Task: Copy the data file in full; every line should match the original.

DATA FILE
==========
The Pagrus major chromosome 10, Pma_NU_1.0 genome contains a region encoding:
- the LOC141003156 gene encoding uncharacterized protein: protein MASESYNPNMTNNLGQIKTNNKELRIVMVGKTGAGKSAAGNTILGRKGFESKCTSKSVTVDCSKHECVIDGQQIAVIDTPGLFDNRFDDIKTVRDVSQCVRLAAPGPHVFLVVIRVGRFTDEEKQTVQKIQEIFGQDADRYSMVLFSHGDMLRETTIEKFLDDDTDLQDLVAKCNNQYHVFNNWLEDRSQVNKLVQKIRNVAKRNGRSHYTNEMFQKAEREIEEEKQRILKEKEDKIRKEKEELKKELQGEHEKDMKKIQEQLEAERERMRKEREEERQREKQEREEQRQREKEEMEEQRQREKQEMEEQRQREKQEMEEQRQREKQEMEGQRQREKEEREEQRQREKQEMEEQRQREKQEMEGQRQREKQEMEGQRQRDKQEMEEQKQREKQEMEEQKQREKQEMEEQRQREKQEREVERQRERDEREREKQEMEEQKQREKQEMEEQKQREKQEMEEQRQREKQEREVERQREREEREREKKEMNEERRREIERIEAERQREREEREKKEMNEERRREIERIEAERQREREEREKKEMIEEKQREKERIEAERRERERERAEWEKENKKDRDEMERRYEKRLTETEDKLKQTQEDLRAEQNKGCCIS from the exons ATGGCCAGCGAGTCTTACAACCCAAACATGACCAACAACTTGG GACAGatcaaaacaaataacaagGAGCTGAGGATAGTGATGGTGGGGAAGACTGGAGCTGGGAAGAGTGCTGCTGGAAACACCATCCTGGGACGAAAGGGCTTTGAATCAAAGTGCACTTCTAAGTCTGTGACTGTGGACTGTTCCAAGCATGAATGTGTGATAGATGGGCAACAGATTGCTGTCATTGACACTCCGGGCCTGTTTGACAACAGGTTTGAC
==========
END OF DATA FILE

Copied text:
The Pagrus major chromosome 10, Pma_NU_1.0 genome contains a region encoding:
- the LOC141003156 gene encoding uncharacterized protein: protein MASESYNPNMTNNLGQIKTNNKELRIVMVGKTGAGKSAAGNTILGRKGFESKCTSKSVTVDCSKHECVIDGQQIAVIDTPGLFDNRFDDIKTVRDVSQCVRLAAPGPHVFLVVIRVGRFTDEEKQTVQKIQEIFGQDADRYSMVLFSHGDMLRETTIEKFLDDDTDLQDLVAKCNNQYHVFNNWLEDRSQVNKLVQKIRNVAKRNGRSHYTNEMFQKAEREIEEEKQRILKEKEDKIRKEKEELKKELQGEHEKDMKKIQEQLEAERERMRKEREEERQREKQEREEQRQREKEEMEEQRQREKQEMEEQRQREKQEMEEQRQREKQEMEGQRQREKEEREEQRQREKQEMEEQRQREKQEMEGQRQREKQEMEGQRQRDKQEMEEQKQREKQEMEEQKQREKQEMEEQRQREKQEREVERQRERDEREREKQEMEEQKQREKQEMEEQKQREKQEMEEQRQREKQEREVERQREREEREREKKEMNEERRREIERIEAERQREREEREKKEMNEERRREIERIEAERQREREEREKKEMIEEKQREKERIEAERRERERERAEWEKENKKDRDEMERRYEKRLTETEDKLKQTQEDLRAEQNKGCCIS from the exons ATGGCCAGCGAGTCTTACAACCCAAACATGACCAACAACTTGG GACAGatcaaaacaaataacaagGAGCTGAGGATAGTGATGGTGGGGAAGACTGGAGCTGGGAAGAGTGCTGCTGGAAACACCATCCTGGGACGAAAGGGCTTTGAATCAAAGTGCACTTCTAAGTCTGTGACTGTGGACTGTTCCAAGCATGAATGTGTGATAGATGGGCAACAGATTGCTGTCATTGACACTCCGGGCCTGTTTGACAACAGGTTTGAC